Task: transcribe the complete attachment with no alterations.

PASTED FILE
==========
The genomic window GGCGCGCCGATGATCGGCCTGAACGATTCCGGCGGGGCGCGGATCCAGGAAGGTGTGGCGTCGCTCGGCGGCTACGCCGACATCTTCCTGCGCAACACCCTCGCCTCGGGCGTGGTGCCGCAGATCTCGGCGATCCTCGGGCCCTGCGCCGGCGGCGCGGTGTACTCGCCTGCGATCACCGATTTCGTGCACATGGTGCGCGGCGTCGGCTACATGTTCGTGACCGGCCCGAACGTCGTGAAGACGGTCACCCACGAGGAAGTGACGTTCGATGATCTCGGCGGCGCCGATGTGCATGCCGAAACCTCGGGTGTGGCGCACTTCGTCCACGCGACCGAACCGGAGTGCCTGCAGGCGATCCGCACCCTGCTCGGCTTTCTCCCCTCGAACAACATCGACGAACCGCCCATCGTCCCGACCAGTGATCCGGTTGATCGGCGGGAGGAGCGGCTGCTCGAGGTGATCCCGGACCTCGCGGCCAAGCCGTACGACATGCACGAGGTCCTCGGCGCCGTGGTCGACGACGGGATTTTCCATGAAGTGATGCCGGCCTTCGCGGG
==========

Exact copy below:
The genomic window GGCGCGCCGATGATCGGCCTGAACGATTCCGGCGGGGCGCGGATCCAGGAAGGTGTGGCGTCGCTCGGCGGCTACGCCGACATCTTCCTGCGCAACACCCTCGCCTCGGGCGTGGTGCCGCAGATCTCGGCGATCCTCGGGCCCTGCGCCGGCGGCGCGGTGTACTCGCCTGCGATCACCGATTTCGTGCACATGGTGCGCGGCGTCGGCTACATGTTCGTGACCGGCCCGAACGTCGTGAAGACGGTCACCCACGAGGAAGTGACGTTCGATGATCTCGGCGGCGCCGATGTGCATGCCGAAACCTCGGGTGTGGCGCACTTCGTCCACGCGACCGAACCGGAGTGCCTGCAGGCGATCCGCACCCTGCTCGGCTTTCTCCCCTCGAACAACATCGACGAACCGCCCATCGTCCCGACCAGTGATCCGGTTGATCGGCGGGAGGAGCGGCTGCTCGAGGTGATCCCGGACCTCGCGGCCAAGCCGTACGACATGCACGAGGTCCTCGGCGCCGTGGTCGACGACGGGATTTTCCATGAAGTGATGCCGGCCTTCGCGGG